Here’s my top 5 tips to get you through the Holidays.
1 - Plan to succeed or prepare to fail
You cannot go into a gathering with a “wait and see” attitude. If you think maybe you’ll have a drink, you are guaranteed to have a drink. As a drinker, our brain is wired for it. Our default mode is set to alcohol. You have to go into the event with a sober mindset. You can tell yourself “I am not drinking today.” You don’t have to commit to not drinking forever, but you can keep your commitment for a weekend, a week, a month, or whatever you have challenged yourself to do today.
2- Play the tape forward
You have tried drinking, and you know how that plays out. For me, drinking resulted in regret, hangovers, and disappointment. It might not be easy to turn down drinks at the soiree, but think forward about how good you will feel sipping your morning coffee or getting up for a hike the next day.
Playing the tape forward is a great way to get you through a craving when you are surrounded by triggers. Think about the negative outcomes you may have already experienced from drinking too much, and how you are avoiding them by staying alcohol free. Don’t think about the first drink, that will always sound enticing. Think about the last drink. The loss of control, fogginess, and disappointment. Fast forward to the shame and make a connection between those feelings and that romantic glass of wine. Those feelings of despair is what drinking that pretty drink will bring you. Don’t be fooled.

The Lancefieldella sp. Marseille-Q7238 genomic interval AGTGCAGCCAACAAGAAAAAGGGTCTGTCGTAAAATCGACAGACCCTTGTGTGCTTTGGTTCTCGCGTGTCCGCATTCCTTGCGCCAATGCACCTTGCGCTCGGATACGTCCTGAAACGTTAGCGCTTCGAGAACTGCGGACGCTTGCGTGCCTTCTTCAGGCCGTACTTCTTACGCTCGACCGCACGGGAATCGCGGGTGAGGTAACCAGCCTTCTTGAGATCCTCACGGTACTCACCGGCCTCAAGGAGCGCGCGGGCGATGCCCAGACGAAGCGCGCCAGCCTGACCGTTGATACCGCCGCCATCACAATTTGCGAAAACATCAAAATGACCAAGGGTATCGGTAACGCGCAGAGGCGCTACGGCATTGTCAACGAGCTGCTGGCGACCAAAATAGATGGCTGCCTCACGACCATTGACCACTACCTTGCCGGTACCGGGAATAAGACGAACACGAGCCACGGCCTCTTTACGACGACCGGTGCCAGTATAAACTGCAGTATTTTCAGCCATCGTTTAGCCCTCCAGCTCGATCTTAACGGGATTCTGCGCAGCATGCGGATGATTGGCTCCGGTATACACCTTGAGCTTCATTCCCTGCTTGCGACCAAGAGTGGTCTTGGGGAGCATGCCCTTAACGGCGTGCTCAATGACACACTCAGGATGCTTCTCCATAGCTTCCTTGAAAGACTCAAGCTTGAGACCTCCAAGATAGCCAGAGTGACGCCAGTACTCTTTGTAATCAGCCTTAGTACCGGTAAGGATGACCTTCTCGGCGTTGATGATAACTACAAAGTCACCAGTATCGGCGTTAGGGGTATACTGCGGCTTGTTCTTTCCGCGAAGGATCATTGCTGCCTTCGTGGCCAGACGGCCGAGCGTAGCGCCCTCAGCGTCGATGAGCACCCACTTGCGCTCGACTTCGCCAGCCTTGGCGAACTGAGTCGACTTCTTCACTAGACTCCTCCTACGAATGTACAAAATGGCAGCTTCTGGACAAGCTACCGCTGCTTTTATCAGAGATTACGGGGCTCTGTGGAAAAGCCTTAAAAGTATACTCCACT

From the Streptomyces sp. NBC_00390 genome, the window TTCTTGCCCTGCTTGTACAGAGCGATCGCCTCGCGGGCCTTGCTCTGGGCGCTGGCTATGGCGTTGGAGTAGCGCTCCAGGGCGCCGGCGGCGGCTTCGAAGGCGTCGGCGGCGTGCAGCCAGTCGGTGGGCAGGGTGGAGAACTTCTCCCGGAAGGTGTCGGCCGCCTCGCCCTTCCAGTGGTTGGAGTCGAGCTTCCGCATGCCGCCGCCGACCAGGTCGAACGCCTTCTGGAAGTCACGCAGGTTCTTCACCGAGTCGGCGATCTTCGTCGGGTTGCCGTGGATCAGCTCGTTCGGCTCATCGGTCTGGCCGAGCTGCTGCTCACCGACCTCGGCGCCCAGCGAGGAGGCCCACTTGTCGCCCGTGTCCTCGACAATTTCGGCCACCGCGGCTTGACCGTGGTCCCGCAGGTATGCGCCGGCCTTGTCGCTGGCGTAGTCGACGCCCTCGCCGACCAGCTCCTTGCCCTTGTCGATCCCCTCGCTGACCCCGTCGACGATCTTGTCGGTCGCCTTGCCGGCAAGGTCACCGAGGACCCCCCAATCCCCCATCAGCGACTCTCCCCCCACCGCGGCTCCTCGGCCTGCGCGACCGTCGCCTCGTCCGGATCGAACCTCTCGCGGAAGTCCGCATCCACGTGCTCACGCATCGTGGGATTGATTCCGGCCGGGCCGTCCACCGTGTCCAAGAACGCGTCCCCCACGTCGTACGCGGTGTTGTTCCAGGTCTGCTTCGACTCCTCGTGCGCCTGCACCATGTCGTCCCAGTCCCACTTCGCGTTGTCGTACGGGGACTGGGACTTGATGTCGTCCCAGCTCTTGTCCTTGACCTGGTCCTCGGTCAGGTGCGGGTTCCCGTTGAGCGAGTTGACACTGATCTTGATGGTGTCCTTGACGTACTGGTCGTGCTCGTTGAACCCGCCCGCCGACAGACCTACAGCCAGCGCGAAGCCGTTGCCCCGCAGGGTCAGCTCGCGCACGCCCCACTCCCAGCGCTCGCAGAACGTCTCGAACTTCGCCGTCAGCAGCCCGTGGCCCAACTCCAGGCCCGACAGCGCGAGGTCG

3- Drink Up
No alcohol doesn’t mean no fun. You can laugh, dance, and enjoy all the festivities. I have found I have more fun, more intimate connections, and more freedom from not drinking. You can treat yourself to a special drink. You still drink, you just don’t drink alcohol. These days the options for alcohol free spirits are growing rapidly. I have had nonalcoholic beers, wine, gin, and more. You do not have to stick to water. Bring your own beverage. Add a garnish. Splurge on something fancy. Put it in a pretty glass. No alcohol is extra reason to please all your senses with a gorgeous and delicious treat. If it is your first sober weekend, you don’t have to put any pressure on yourself to be the most sober, fun person either. There will be other weekends, other holidays and other parties. Just stay in tune with your own feelings, and have a fun treat to look forward to. Even a candy cane milkshake, a peppermint latte, or a caramel hot chocolate bomb can serve as a sober treat.